The Twilight Zone: I Sing the Body Electric

Work Title: The Twilight Zone: I Sing the Body Electric
Medium: TV Episode
Episode Title: I Sing the Body Electric
Year: 1962
Writer(s): Ray Bradbury
"Original" Writer: Yes Own work?: No


(copied from "They make a fairly convincing pitch here. It doesn't seem possible, though, to find a woman who might be ten times better than mother in order to seem half as good - except, of course, in the Twilight Zone." A widower buys a robot grandmother for his three children. Two of the children take to her immediately, but one, Anne, doesn't. The robot reminds her too much of her mother, a woman she hates for leaving her. when Anne accidentally walks in front of an oncoming van, the grandmother throws herself in front of it. Anne, seeing the grandmother is unhurt, realizes she can never leave her like her mother, and she finally accepts her. Years later, the children are all grown up and leaving for college. The grandmother tells them she is going back to Facsimile, Limited. She knows her job here is finished. "A fable? Most assuredly. But who's to say at some distant moment there might not be an assembly line producing a gentle product in the form of a grandmother whose stock in trade is love? Fable, sure - but who's to say?."

Era/Year of Portrayal: present_day

Distinctive characteristics of the world in portrayal:

It's the U.S. in the 1960s, except with robots.


  • Name of portrayed presence-evoking technology: "Grandma"
  • Description of the technology: She's an android, customized by the children's selection of features at the "showroom." She looks, talks and moves just like a woman in her 50s or 60s. She is affectionate toward the children, and devotes herself to their care. Her "superpowers" include producing objects like marbles and kite string from thin air, making things magically appear on a blackboard, and producing audio playback of the children's voices by cupping her hands over their ears.
  • Nature of task or activity: The children hug her, eat food she has prepared, learn from her, and treat her as their grandmother.
  • Performance of the Technology: She acts just like a human being - no sign of her being a robot at all, except when she pushes Anne out of the path of an oncoming truck and falls onto the road. She seems to be out of commission for a few moments, then moves her fingers mechanically, opens her eyes and gets up. `
  • Description of creator(s): A company called Facsimile, Limited which advertises in "Modern Science" magazine. The father and children are led around their showroom by a salesman-type man who encourages the children to pick the attributes they want and send them down a chute w
  • Major goal(s) of creator(s): As their ad in the magazine says, to provide moral guidance of and care for children.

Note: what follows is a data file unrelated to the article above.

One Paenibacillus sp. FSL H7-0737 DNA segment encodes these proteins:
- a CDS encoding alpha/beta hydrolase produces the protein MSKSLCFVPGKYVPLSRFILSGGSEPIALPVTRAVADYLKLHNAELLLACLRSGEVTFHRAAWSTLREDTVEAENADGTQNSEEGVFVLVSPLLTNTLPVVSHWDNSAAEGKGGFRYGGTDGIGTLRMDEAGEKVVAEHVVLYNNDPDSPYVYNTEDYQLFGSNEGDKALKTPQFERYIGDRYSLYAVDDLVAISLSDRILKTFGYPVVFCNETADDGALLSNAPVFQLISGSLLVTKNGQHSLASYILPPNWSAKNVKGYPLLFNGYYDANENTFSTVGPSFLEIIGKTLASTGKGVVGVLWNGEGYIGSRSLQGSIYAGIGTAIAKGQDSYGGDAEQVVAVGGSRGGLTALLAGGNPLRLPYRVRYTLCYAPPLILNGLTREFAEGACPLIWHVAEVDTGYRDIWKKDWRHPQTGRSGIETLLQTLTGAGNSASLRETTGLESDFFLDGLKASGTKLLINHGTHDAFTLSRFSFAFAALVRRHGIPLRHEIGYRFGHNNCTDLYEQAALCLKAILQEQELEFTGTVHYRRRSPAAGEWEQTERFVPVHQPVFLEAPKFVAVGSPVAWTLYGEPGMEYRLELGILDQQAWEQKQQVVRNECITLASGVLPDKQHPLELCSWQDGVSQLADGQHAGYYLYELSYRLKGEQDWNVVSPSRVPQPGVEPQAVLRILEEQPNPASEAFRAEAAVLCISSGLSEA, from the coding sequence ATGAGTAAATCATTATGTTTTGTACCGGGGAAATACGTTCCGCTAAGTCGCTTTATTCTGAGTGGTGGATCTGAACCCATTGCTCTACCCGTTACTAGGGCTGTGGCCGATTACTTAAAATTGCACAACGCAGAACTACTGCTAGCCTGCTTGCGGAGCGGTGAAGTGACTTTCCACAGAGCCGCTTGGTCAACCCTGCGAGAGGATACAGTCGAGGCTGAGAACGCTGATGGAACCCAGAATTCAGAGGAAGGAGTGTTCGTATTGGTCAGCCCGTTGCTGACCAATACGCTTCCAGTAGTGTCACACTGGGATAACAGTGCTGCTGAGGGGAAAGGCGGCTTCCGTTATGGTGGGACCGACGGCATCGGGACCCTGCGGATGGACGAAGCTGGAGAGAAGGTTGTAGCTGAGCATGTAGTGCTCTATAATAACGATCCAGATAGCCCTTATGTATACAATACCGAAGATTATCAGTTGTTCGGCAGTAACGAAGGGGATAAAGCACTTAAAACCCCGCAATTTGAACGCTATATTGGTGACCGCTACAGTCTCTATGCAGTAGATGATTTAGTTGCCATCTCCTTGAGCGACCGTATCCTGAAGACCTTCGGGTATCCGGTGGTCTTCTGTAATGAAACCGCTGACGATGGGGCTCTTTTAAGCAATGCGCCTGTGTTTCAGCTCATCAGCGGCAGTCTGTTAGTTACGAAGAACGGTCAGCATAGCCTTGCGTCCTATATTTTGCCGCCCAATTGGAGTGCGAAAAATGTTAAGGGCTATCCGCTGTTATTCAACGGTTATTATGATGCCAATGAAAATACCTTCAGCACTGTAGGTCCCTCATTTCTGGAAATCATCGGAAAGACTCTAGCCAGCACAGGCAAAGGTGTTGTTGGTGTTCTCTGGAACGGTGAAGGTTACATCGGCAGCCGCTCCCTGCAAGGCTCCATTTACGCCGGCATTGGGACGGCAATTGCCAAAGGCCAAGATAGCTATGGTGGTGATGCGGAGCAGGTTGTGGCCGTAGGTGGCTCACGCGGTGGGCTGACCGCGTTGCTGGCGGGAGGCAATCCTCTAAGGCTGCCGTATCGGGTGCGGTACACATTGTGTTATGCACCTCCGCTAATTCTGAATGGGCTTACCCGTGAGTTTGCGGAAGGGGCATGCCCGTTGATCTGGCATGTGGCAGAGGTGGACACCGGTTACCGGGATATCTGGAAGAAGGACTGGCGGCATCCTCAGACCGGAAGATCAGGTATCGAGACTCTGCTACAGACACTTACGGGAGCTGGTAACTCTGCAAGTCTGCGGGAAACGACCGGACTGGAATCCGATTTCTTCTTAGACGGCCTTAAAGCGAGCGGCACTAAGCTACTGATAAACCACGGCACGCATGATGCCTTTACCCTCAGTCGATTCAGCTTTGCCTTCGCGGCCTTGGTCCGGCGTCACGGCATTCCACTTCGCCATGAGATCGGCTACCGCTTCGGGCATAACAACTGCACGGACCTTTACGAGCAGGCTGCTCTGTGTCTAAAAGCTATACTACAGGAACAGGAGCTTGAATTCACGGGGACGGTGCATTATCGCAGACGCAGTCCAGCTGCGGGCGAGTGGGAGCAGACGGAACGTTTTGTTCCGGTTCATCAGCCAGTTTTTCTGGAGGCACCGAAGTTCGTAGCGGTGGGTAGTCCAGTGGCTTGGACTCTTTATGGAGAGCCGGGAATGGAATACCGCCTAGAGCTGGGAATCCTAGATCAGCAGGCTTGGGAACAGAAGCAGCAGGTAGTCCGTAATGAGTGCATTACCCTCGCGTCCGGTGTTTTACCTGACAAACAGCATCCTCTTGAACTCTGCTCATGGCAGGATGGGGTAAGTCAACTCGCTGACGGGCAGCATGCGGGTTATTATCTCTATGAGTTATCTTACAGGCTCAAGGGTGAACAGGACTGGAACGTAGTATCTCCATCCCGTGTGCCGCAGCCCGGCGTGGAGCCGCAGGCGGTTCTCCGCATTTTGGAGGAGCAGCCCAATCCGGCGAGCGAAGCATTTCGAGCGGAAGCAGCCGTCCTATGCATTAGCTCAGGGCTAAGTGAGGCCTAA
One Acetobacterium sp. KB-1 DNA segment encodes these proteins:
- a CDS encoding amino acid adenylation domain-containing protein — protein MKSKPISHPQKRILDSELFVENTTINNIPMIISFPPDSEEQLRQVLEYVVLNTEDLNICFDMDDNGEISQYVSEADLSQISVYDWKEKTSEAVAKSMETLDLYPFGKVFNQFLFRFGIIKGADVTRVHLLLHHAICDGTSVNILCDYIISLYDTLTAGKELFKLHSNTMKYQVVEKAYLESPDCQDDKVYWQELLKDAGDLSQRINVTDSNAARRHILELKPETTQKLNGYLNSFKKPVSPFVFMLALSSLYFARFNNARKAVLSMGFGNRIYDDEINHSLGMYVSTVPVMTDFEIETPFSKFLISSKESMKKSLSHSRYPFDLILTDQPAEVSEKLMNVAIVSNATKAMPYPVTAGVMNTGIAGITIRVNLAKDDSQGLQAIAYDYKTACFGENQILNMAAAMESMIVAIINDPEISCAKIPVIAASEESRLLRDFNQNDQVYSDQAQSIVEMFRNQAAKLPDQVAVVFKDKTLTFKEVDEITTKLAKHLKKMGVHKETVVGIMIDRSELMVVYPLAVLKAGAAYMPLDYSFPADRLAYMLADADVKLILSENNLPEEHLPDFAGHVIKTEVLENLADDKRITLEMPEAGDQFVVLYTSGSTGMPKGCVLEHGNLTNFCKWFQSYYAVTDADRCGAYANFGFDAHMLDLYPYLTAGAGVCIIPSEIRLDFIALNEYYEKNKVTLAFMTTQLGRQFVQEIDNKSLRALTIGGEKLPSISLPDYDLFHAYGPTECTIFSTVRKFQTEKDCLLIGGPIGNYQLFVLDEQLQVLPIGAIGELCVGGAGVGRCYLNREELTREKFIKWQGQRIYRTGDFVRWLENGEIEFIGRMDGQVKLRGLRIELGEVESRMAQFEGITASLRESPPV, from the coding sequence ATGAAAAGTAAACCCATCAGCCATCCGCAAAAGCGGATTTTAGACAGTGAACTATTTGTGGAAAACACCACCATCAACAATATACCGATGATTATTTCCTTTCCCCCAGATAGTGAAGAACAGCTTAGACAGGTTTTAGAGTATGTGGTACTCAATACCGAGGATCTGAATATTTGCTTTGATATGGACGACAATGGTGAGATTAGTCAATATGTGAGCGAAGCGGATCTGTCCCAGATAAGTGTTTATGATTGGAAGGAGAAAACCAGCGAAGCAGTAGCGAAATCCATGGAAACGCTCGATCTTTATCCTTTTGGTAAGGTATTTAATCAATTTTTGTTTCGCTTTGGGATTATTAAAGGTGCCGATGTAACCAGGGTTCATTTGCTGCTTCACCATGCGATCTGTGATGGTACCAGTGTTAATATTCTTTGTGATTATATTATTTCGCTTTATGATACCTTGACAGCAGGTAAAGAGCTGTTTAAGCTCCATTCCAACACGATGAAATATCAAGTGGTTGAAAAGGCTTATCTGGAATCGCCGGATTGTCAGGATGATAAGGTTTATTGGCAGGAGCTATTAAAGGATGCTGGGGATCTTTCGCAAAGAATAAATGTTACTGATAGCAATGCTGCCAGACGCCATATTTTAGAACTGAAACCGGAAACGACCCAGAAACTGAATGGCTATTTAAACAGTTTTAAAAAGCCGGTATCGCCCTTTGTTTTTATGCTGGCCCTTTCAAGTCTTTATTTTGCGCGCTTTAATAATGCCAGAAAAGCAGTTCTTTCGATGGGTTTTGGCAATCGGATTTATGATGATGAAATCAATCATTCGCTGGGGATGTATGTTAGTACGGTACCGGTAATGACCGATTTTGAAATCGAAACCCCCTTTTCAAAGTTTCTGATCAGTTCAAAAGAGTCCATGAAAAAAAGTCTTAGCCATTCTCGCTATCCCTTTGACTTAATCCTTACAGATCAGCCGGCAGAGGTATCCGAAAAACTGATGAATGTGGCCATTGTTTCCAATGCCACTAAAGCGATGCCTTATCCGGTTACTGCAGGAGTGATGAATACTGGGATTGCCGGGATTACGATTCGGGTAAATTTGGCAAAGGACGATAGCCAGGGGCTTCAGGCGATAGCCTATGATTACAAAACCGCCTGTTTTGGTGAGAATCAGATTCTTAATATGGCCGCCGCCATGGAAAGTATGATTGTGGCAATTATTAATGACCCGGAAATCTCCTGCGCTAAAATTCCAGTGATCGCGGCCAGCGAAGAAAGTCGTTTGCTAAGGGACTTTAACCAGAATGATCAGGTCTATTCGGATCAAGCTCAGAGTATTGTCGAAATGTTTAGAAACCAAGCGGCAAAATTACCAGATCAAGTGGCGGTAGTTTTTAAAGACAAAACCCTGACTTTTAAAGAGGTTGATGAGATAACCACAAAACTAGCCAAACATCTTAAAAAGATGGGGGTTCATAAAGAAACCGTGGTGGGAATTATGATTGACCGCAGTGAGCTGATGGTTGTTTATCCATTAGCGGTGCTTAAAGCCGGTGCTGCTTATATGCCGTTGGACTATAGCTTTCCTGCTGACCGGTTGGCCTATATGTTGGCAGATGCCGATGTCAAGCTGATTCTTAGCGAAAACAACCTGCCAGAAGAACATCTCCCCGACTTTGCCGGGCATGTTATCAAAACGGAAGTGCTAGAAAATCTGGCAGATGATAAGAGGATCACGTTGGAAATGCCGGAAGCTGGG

• Description of users of technology: The father and children are Caucasian, middle-class, and the mother has been dead one year at the time they acquire "Grandma."
  • Type(s) of presence experience in the portrayal: social_presence
  • Description of presence experience: The children have differing reactions to "Grandma" at first, but in the end (after 10 years' time), they all treat her as if she is their primary caretaker.
  • User awareness of technology during experience: They are aware of her constructed nature because they chose the attributes used to make her. Upon meeting them, she hands them a key to prove that she is indeed a machine. But we the viewers never see any evidence of her robotic make-up other than her "superpowers." The children seem only vaguely aware of her as a robot by the end.
  • Valence of experience: The oldest child Anne reacts very negatively to "Grandma" at first, but later treats her with love and affection just like her younger brother and sister do.
  • Specific responses: At first, Anne calls "Grandma" an old pile of junk, an old machine, and says she hates her. After "Grandma" saves Anne's life, and reassures her she'll never go away or die like the girl's mother did, she calls her "Grandma" for the first time and is affectionate toward her.
Long-term consequences:

It is implied that the children learn a great deal from "Grandma" through their formative years. When they're grown and ready to go off to college, "Grandma" says she intends to return to the factory, share what she has learned with the other robots, and go on to live with and care for another family. She suggests that she looks forward to the chance to someday be truly alive. The children respond, "You don't need to wait. You've always been alive to us." There are no tearful good-byes; they hug her and bid her farewell as if she's going on a long trip.


Coder name: Tina Peterson
Coder email:
Coder affiliation: Temple University